Australian scientists have successfully cleared a HIV-like infection in mice by boosting the function of cells vital to the immune response.
A team led by Dr Marc Pellegrini from the Walter and Eliza Hall Institute showed that a cell signaling hormone called interleukin-7 (IL-7) reinvigorates the immune response to chronic viral infection, allowing the host to completely clear virus. Their findings have been released the journal Cell
Dr Pellegrini, from the institute's Infection and Immunity division, said the finding could lead to a cure for chronic viral infections such as HIV, hepatitis B and C, and bacterial infections such as tuberculosis, which are significant economic and global health burdens.
Current approaches to curing chronic infections tend to focus on generating a long-lived immune response to a specific disease. Dr Pellegrini, working with colleagues Mr Simon Preston and Mr Jesse Toe, and collaborators Professors Pamela Ohashi and Tak Mak from the Ontario Cancer Institute, argues that long-lived immune responses to chronic diseases are not always effective, and has instead concentrated on how the immune response can be manipulated to better fight infection.
"Viruses such as HIV and hepatitis B and C overwhelm the immune system, leading to establishment of chronic infections that are lifelong and incurable," Dr Pellegrini said. "Despite tremendous efforts, long-lived immune responses for some of these viruses are ineffective, because the body is so overrun by virus that the immune system, in particular T cells, just give up trying to battle the infection. Some people have coined the phrase 'immune exhaustion' to explain the phenomenon. Our approach is to discover some of the mechanisms that cause this immune exhaustion, and manipulate host genes to see if we can boost the natural immune response in order to beat infection."
The team investigated the role of IL-7, a naturally-occurring immune hormone, in a mouse model of HIV infection. IL-7 is a cytokine (cell signalling hormone) that plays a critical role in immune system development and maintenance.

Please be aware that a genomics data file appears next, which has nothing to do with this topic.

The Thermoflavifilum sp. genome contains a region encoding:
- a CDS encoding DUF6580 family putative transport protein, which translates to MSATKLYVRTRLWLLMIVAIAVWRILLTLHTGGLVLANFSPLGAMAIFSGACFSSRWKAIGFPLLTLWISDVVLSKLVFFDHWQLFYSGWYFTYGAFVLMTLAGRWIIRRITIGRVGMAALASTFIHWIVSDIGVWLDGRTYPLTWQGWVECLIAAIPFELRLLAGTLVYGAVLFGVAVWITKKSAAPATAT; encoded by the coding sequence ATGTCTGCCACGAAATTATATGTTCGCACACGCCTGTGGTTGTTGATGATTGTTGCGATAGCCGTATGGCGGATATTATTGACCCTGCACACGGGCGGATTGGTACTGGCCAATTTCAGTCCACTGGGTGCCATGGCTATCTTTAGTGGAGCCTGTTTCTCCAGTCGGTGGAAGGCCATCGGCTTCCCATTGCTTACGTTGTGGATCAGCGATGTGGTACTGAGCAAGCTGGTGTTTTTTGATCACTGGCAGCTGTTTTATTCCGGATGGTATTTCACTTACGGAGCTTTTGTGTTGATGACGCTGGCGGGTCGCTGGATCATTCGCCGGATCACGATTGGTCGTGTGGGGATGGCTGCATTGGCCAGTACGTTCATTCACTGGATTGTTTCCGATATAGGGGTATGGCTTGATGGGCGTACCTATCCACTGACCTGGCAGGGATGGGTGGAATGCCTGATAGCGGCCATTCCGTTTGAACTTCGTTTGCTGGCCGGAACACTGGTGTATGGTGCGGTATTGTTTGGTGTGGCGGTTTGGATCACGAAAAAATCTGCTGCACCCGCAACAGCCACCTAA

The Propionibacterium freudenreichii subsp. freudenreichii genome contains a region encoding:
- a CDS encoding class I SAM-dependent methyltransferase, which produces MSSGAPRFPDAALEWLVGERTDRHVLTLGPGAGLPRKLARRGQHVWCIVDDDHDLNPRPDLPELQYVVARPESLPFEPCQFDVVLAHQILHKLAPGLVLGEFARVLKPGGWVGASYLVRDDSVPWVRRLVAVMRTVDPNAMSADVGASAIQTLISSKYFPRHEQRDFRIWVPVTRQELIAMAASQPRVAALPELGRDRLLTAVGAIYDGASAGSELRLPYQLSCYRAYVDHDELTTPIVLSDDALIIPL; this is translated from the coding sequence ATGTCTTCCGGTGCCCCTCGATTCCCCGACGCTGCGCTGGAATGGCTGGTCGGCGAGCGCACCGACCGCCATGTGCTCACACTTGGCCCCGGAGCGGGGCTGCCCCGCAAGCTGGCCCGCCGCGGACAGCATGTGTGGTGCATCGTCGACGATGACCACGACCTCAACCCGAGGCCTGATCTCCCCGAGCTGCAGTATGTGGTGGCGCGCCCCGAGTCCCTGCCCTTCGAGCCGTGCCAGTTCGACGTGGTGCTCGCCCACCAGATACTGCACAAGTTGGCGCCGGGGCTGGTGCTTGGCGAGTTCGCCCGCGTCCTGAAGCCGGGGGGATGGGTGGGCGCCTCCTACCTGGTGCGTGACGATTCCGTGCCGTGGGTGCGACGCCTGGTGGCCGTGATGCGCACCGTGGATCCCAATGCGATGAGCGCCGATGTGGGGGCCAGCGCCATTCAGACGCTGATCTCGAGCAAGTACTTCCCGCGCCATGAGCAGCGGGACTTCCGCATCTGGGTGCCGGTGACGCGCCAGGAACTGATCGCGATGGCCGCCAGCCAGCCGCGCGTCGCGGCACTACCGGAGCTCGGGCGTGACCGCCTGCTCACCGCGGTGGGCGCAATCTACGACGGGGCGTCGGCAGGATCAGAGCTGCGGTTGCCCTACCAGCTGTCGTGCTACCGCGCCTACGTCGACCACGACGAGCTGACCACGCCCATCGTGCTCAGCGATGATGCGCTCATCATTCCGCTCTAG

"We found that IL-7 boosted the immune response in a pretty profound fashion, such that animals were able to gradually clear the virus without too much collateral tissue damage," Dr Pellegrini said.
Further investigations revealed that, at the molecular level, IL-7 switched off a gene called SOCS-3.
"In an overwhelming infection, SOCS-3 becomes highly activated and suppresses the immune response, probably as a natural precaution to prevent 'out-of-control' responses that cause collateral damage to body tissue," Dr Pellegrini said. "In the case of these overwhelming infections, the immune system effectively slams on the brakes too early, and the infection persists."
Mr Preston, who worked on the SOCS-3 studies, said that switching off the SOCS-3 gene boosted the immune system and helped the animals to completely eliminate the infection.
"The key for us was figuring out that turning off SOCS-3 only really worked when it was within T cells," Mr Preston said. "It allowed the immune response to boost the number of virus-specific T cells and have an immune response good enough to eliminate the virus without initiating an immune response that was too large and would make the animal sick."
Dr Pellegrini said the research had provided excellent ideas for new therapies that could target and boost host immune cells to fight disease, rather than targeting the disease itself. "The findings could help to develop drugs that target some of these host molecules, such as SOCS-3, and turn them off for very short, defined periods of time to reinvigorate the T cells, allowing them to regroup to fight infection," he said.
This research was supported by the Australian National Health and Medical Research Council, the Canadian Institute for Health and the Cancer Research Institute.